MAY 17, 1943
WASHINGTON, Sunday—Friday night my daughter and I went off a little distance into the country with four very busy gentlemen. We stayed for dinner with them and left them all telling stories, and apparently relaxing sufficiently to shed the cares of the world from their shoulders for a brief time.
Yesterday morning I went over to do a recording for the Office of War Information. Then I talked to a gentleman who is writing a life of the President and, apparently, wishes to include not only his life, but information about many of the rest of us. Another appointment, then guests at luncheon, after which I tried to go to the benefit exhibition for Netherlands War Relief, but it was closed.
I had a quick view of the Jefferson portraits on exhibition at the National Gallery. They have been on loan since the dedication of the Jefferson Memorial and the exhibition closed today. As usual, I waited until the last minute before finding time to go down to see them. One very interesting portrait belongs to some old friends of ours, who had particularly told me about it, because it was lent anonymously.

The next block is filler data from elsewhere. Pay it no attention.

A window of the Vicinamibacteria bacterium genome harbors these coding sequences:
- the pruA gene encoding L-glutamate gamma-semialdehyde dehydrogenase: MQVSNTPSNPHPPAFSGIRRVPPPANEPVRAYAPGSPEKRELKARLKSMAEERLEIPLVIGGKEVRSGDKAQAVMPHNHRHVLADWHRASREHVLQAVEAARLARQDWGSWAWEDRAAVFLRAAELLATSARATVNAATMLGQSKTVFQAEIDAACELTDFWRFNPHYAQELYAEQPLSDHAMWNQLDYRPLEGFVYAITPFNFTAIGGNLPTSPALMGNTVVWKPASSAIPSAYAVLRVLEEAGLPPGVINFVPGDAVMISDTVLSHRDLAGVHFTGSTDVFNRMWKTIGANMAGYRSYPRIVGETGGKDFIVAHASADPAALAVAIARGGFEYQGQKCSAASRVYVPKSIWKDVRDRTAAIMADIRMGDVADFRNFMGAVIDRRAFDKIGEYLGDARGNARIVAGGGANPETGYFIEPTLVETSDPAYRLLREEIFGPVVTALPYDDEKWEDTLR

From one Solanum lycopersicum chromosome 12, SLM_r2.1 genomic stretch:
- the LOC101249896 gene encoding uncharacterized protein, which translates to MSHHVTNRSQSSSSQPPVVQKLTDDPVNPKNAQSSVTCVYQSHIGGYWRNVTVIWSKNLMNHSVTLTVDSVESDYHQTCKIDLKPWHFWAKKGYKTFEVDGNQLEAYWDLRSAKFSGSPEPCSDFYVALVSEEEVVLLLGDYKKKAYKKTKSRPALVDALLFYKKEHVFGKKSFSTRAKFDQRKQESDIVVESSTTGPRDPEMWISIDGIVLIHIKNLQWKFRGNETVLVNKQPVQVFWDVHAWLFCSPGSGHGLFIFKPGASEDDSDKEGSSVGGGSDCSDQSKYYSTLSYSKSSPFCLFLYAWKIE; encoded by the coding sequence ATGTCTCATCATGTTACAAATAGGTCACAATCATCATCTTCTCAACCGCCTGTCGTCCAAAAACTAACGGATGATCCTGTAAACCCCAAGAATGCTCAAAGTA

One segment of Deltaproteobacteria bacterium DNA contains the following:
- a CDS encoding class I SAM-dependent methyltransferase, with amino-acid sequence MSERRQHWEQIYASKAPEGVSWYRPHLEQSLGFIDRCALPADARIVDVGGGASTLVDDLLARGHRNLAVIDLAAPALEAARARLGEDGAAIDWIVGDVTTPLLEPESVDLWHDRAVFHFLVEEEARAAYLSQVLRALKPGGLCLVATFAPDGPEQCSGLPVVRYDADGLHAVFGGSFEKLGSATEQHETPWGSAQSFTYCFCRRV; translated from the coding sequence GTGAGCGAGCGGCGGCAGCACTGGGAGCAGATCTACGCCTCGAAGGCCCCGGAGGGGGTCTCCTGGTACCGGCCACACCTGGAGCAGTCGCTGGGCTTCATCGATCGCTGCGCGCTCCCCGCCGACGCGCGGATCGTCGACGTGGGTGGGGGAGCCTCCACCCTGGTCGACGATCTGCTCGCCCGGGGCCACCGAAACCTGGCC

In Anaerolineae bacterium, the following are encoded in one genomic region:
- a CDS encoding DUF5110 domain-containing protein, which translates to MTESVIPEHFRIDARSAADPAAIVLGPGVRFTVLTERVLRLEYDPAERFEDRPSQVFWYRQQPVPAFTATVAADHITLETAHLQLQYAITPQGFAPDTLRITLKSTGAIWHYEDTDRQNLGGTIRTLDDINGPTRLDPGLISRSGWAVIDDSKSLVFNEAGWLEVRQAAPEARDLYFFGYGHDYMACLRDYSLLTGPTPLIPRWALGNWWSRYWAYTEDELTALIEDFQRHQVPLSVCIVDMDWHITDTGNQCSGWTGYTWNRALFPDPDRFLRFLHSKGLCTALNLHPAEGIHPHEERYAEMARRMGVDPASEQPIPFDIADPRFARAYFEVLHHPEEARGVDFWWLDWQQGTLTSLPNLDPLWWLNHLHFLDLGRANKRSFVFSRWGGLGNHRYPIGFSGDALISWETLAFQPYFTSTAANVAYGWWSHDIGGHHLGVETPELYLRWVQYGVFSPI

There were a number of people to see in the afternoon, and I was especially pleased to have a call from the wife of the President of Ecuador and later from the President of Czechoslovakia, Mr. Benes. Last evening I went to the War Workers Canteen, which was held in the South Interior Building auditorium.
It is interesting to find that a number of coal mining companies feel that I have been unjust to the company stores. They have written me and say I do not realize how well off the miners are today. One man actually sent me figures of earnings. He tells me, for instance, that a coal loader worked full time (the six day week) in the month of February and earned $338.46, and in March $468.24.
He adds that a mining machine operator, during February earned $505.54, and in March $519.49. I am delighted to hear this, and I am sure that the bill at the company store is gradually being paid off. These stores kindly give credit in case of illness and even at times when the men cannot obtain work, or are absent from work for other justifiable or unjustifiable reasons.
I wonder if the same mines looked over their books for the last ten years would they find a different story of the earnings of the miners? Surely there would be no time-and-a-half for that sixth day a week, and surely there would be weeks when there was no work at all, or only a day or two now and then.
It is true, as I said in my former column, the companies during this time carried overhead charges and are now probably paying them off so I doubt if all they make today is looked upon as "velvet," and the miners' earnings probably are not either. All of this does not make the principle of the company store a good one, even if the men today are able to pay their bills. The whole principle of company stores and company houses is a bad one, and I hope someday we will get rid of them